"In Norquist's vision, America a couple of decades from now will
be a place in which elderly people make up a disproportionate share of the poor, as they did before Social Security. It will
also be a country in which even middle-class elderly Americans are, in many cases, unable to afford expensive medical procedures
or prescription drugs and in which poor Americans generally go without even basic health care. And it may well be a place
in which only those who can afford expensive private schools can give their children a decent education. ... " --Paul Krugman, New York Times
1. The Cartoon and the Reality... [The cartoon is Bruce Tinsley's comic
strip, ''Mallard Fillmore."]
... A result of the tax-cut crusade is that there is now a fundamental
mismatch between the benefits Americans expect to receive from the government and the revenues government collect. This mismatch
is already having profound effects at the state and local levels: teachers and policemen are being laid off and children are
being denied health insurance. The federal government can mask its problems for a while, by running huge budget deficits,
but it, too, will eventually have to decide whether to cut services or raise taxes. And we are not talking about minor policy
adjustments. If taxes stay as low as they are now, government as we know it cannot be maintained. ...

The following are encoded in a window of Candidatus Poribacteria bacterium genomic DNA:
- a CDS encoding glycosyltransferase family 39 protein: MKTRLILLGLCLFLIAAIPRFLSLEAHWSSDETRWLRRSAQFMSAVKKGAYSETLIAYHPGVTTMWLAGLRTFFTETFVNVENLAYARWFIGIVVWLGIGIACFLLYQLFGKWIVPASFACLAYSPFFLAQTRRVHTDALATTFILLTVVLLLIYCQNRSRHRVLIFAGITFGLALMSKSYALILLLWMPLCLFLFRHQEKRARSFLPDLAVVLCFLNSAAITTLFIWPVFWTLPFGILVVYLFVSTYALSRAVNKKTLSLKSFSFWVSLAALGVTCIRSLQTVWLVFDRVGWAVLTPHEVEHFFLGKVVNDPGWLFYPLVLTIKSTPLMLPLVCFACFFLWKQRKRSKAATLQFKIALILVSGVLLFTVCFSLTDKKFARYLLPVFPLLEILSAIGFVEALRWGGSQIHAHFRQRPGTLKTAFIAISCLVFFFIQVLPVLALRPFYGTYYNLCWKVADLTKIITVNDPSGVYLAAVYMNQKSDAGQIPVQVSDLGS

2. How High Are Our Taxes? ...
3. Supply-Siders, Starve-the-Beasters and Lucky Duckies ...
4. From Reaganomics to Clintonomics
Second Wind: The Bush Tax Cuts
6. A Planned Crisis
7. What Kind of Country?
The astonishing political success of the antitax crusade has, more
or less deliberately, set the United States up for a fiscal crisis. ... But what gives -- whether we decide that the New Deal and the Great Society must go or that taxes aren't
such a bad thing after all -- is up to us. The American people must decide what kind of a country we want to be.
Paul Krugman is a Times columnist and a professor at Princeton.
His new book is ''The Great Unraveling: Losing Our Way in the New Century.''
His latest two articles are available printed in full,
free of charge. Older articles, like the one above, may be purchased online.
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